With the lack of finding a campsite on the East coast of the Loch, we decided to drive a little further (in order to get outside of where the byelaw affected) to the Trossaches, to find a place where we could sleep on the side of the road, meaning free accommodation – this was a very big fail. We drove for over an hour to get to somewhere in which we thought we would be able to park up and sleep, but instead found roads which had no where in which a car could legally park – only bloody passing places. By this point we were both pretty shattered and gave in on the idea of sleeping on the side of the road.

As time went on I recalled a campsite we passed roughly 20 minutes back; we retraced our steps and only just found it after driving past it a few times. Not only were we accepted into the campsite, but after a look around we were very pleased that it had really nice showers – when I say ‘really nice’ the only thing that it had that made us happy was the amount of pegs that it offered, many campsites we’d been in before had only 2 pegs to hold all of the things you take to the showers (it is the small things in life which makes us happy!). 

Day 16, Skye to Glencoe (14th August)

Today was the day we sadly left Skye, we woke from our surprisingly comfortable sleep in the cold van, packed up from our middle of nowhere camping spot and once again hit the road. Today was the day we headed for Glencoe – neither of us had been there before but I had heard good word about it being really picturesque with the towering mountains and the small log houses dotted around the area – ideal for photography.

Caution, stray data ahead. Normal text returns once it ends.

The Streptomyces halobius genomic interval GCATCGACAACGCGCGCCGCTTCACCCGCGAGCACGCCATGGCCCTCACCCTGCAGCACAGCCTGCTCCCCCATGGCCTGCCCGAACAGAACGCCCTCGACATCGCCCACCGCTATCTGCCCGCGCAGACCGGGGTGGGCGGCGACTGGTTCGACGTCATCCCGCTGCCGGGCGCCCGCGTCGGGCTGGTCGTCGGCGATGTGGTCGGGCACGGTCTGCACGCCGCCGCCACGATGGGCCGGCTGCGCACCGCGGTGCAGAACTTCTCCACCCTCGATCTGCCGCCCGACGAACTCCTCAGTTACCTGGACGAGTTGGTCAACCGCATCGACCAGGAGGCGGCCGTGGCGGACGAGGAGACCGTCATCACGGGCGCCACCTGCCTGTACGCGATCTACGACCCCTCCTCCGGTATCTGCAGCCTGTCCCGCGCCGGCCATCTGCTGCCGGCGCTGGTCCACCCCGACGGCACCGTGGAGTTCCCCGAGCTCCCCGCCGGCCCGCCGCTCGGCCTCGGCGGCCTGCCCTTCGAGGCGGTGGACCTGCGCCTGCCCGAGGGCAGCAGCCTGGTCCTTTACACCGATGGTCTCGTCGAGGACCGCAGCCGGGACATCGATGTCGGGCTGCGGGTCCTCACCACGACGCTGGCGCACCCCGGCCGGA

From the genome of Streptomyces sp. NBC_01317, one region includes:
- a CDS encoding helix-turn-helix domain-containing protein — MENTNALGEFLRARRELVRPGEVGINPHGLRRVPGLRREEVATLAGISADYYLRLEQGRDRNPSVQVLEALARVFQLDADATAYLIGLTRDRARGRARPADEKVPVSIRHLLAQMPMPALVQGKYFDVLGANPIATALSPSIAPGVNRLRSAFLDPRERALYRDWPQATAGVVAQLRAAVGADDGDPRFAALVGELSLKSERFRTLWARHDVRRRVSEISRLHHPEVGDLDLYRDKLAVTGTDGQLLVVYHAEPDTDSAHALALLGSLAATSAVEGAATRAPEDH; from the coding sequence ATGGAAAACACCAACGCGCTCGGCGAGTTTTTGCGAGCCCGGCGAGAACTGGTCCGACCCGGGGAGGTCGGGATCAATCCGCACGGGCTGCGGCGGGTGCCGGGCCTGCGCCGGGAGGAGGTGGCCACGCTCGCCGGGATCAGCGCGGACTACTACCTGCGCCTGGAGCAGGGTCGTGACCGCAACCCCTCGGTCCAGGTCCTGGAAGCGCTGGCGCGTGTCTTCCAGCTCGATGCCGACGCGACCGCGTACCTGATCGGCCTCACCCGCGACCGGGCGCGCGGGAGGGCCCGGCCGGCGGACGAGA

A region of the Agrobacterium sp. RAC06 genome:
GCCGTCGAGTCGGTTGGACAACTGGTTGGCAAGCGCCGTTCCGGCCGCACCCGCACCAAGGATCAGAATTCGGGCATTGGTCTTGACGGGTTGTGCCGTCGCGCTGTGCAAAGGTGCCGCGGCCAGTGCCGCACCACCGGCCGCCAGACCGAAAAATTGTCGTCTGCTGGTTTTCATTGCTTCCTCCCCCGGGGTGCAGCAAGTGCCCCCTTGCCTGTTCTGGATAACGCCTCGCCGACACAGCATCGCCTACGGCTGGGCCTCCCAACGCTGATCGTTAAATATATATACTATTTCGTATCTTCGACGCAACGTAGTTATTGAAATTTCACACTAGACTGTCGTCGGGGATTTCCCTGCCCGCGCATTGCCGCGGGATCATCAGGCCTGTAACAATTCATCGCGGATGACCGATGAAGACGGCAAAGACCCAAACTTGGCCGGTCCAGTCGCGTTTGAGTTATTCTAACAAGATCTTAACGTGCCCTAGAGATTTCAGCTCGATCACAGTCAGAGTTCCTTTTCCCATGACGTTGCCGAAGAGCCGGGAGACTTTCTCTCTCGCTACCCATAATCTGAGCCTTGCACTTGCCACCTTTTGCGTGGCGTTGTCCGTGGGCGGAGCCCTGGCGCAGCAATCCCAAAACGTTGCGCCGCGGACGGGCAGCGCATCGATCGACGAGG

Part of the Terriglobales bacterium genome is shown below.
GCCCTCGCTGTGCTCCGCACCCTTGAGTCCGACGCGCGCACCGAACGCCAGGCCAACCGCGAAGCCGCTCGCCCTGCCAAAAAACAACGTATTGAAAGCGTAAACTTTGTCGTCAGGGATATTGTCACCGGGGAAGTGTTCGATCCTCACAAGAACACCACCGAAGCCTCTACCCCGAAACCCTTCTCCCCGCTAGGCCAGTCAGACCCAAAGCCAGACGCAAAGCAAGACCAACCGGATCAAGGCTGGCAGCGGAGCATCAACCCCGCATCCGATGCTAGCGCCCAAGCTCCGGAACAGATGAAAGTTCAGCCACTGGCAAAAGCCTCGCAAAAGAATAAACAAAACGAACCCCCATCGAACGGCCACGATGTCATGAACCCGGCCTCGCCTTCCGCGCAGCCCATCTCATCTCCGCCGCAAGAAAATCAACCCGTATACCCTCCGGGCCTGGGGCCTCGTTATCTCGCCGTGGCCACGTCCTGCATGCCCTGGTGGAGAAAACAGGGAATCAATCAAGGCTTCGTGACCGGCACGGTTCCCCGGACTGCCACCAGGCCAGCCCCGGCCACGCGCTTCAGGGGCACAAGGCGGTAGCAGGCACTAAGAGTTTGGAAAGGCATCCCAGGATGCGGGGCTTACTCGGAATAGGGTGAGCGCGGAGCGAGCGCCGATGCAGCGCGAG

We didn’t really want to leave Skye – this is exactly what we said after leaving every campsite we went to. Although Skye was something different, its pure beauty is just unique and the memories there hold something special to me, but you never truly know what you will find down the road so its good to keep going to explore new paths.

Three hours of shared driving later and a stop off to look around Fort William, we found ourselves in Glencoe being refused to enter some campsites due to our van being ‘unsuitable’ and not being a proper ‘campervan’ we eventually stumbled upon a campsite a few minutes drive from Glencoe called ‘Red Squirrel Campsite’. We were first unsure on whether we wanted to stay there because of the cost (it wasn’t expensive at all, it was just that we are people that like to save when we can!) but something drew us into staying there. I don’t know if it was the odd hand painted signs everywhere or the odd looking reception which looked like a passport control box – all that I can say is that I am deinfetly not going to judge a book by its cover again!

The campsite was amazing. From the trees to the man made swimming pool river it was definitely one of the best campsites I have ever been to. With trees being everywhere you looked it was great for us to relax in our hammocks, and after looking around we managed to find a river out the back of the campsite which a section of it had been dug out deeper so it was a swimming pool – genius! Within 30 minutes of being in the campsite we had to try the swimming pool so we got changed and went over. Whilst we were slowly… actually I should say ‘pathetically’ entering the water a young teenager came out of know where from behind us and started to talk to us. “Cold isn’t it! I’ve been in there the whole day!” We talked to him a bit and found out that his name was Cameron – as time went by talking about his Gaming YouTube channel he went off for a brief few minutes and then came back running over and dived into the pool. We had both spent 20 minutes getting in the water to waist height whilst Cameron just dove in… We looked really pathetic…

By the time we eventually got in we found it so cold we only stayed in for 5 minutes… the definition of wimps. 


Day 15, Skye (13th August)